Reading across the papers today and watching my one bit of weekly television the virtual certainty that Gillard will be replaced by Rudd before the next election seems evident. The issue is not the virtual certainty that she will be replaced but when.
Even now, within the hundred days, there is still too much time for the rest of us to remember the kind of PM Rudd had actually been and why so many of us were pleased to see him go. In a policy sense, everything that is wrong with Gillard Rudd has as well but with an apparently poisonous personality that makes him anathema to his colleagues. That many of them had decided their preference to go down with the current captain in charge was only a vague distress call pointing to just how awful working with Rudd must actually be.
And while this far from the election the disastrous polling numbers talk of a rout, there are four considerations.
First, the Coalition does not in any way act as if it’s a lay down. They’re the ones who do the polling and they’re the ones in the focus groups. That they have not, for example, come out against either of the referenda makes me think there is a real trap in them for the Coalition. They do not exude any kind of confidence which may just be prudence but it may also reflect a real sense of their own vulnerabilities.
Second, there will be a switch in sentiment the moment the PM, whoever it is, goes to visit the Governor General. Polling results for the moment are mid-term stuff that reflect only a vague dissatisfaction for many. We will only know what the actual situation is when we are inside the real polling period. Most of the social and professional environments I travel in still talk of “the Mad monk” and almost none of these people would consider voting Coalition under any circumstances. These people make me very nervous as they must do the Coalition as well.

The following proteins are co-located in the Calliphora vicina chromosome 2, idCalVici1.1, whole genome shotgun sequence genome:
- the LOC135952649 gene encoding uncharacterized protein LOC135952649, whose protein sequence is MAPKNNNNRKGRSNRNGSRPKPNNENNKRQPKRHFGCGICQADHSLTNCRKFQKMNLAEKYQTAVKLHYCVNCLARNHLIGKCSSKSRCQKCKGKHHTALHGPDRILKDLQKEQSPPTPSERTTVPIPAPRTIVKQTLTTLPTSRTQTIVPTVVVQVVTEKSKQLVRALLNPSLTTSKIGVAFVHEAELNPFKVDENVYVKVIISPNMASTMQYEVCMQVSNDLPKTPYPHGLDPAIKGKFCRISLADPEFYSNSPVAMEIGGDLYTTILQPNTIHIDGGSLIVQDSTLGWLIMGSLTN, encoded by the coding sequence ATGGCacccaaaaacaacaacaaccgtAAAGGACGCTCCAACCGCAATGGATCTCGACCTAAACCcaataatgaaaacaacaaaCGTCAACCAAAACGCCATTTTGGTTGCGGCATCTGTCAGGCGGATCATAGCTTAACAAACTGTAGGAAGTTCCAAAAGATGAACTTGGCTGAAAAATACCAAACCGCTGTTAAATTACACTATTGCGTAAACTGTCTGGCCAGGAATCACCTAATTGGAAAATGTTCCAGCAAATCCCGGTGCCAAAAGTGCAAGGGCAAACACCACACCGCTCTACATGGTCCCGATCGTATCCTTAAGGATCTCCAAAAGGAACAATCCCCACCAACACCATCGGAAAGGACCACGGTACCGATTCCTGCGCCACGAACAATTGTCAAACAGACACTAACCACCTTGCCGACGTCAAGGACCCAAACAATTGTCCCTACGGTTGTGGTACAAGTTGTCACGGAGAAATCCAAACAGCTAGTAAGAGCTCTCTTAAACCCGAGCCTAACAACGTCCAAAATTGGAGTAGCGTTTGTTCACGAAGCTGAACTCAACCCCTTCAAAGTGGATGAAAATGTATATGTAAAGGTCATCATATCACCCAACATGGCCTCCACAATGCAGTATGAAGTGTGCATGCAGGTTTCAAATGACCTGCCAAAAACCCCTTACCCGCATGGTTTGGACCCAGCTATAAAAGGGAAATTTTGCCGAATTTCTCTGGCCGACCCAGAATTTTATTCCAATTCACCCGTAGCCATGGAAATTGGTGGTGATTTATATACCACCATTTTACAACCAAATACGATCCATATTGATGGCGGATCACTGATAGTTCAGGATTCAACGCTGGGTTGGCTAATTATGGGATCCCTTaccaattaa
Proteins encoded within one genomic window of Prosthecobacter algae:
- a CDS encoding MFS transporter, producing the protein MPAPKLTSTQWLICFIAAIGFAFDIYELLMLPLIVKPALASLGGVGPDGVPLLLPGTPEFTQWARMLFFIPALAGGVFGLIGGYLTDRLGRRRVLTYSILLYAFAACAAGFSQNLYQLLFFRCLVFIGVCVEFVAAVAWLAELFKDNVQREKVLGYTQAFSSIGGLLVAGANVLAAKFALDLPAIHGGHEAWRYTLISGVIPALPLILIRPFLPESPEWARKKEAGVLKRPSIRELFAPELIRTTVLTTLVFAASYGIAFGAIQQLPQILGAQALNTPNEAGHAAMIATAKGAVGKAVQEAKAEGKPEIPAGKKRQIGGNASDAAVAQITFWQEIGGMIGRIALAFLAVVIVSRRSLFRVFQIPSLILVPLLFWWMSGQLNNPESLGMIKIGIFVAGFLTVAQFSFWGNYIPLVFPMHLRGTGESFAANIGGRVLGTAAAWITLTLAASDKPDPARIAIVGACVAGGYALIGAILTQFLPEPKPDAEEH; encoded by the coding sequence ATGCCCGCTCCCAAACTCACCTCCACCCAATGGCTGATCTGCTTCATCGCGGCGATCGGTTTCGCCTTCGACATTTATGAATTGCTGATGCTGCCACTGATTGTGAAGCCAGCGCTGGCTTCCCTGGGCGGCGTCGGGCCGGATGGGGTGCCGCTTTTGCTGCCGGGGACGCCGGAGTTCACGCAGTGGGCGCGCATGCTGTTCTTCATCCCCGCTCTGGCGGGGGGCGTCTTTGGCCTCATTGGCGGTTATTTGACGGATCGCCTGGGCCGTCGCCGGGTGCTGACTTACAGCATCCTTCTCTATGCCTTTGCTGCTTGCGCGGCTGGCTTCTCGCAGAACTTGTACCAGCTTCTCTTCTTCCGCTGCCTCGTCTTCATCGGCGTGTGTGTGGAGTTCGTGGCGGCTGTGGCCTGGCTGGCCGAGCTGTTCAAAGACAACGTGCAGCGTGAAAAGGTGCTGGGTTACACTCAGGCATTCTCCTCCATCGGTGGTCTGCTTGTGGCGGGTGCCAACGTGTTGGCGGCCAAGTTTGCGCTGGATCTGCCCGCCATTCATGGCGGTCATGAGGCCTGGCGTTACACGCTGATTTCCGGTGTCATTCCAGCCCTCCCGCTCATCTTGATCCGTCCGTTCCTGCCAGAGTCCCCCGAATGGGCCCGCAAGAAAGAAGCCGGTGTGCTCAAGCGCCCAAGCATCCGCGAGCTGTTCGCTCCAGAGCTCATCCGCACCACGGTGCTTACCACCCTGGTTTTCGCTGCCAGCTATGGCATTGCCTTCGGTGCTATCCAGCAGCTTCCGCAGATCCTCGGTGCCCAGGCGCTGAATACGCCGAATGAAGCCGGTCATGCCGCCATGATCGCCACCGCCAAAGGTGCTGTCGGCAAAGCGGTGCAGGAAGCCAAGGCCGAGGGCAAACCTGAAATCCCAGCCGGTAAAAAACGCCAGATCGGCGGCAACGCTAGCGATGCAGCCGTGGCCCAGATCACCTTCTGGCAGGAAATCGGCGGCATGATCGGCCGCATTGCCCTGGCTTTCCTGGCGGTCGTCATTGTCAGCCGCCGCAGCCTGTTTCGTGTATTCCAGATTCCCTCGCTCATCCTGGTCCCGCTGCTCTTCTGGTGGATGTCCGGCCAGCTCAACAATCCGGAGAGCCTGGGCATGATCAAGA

Third, if I read the papers right, it is only until the end of the Parliamentary sitting that the transition supposedly can occur. My memory, however, goes back to 1983 when the Hawke-for-Hayden switch came as Malcolm Fraser was off visiting the Governor-General. The less time there is for the Coalition to switch its campaign strategy to Rudd and away from Gillard, the more difficult it will be to mount a proper campaign.
Fourth, if the election is some kind of blow out but the Coalition does not capture the Senate, then nothing of significance can be changed. A double dissolution twelve months later would therefore take place after at least one Coaltion budget in which “austerity” will be the central issue. And this is not austerity as a notional idea but one in which very specific groups of people will have been affected. Meanwhile, the Coalition will have fixed the boat people issue to the extent that it can be fixed. The ALP will therefore be able to campaign with a better budget outcome and with the boats having been stopped assuming they can be.
Following from all that, even if one assumes that Tony Abbott will win the mandatory two elections, they will occur within four years and not six. Meanwhile, the ALP will have “rejuvinated” itself so that by the 2017 election they will not be all that far from government. Their strategy looking forward to 2017 (or 2019) has been relatively evident. Create as many problems for a Coaltion government as possible and then spend the years in Opposition criticising the various attempts to fix the problems the ALP had created.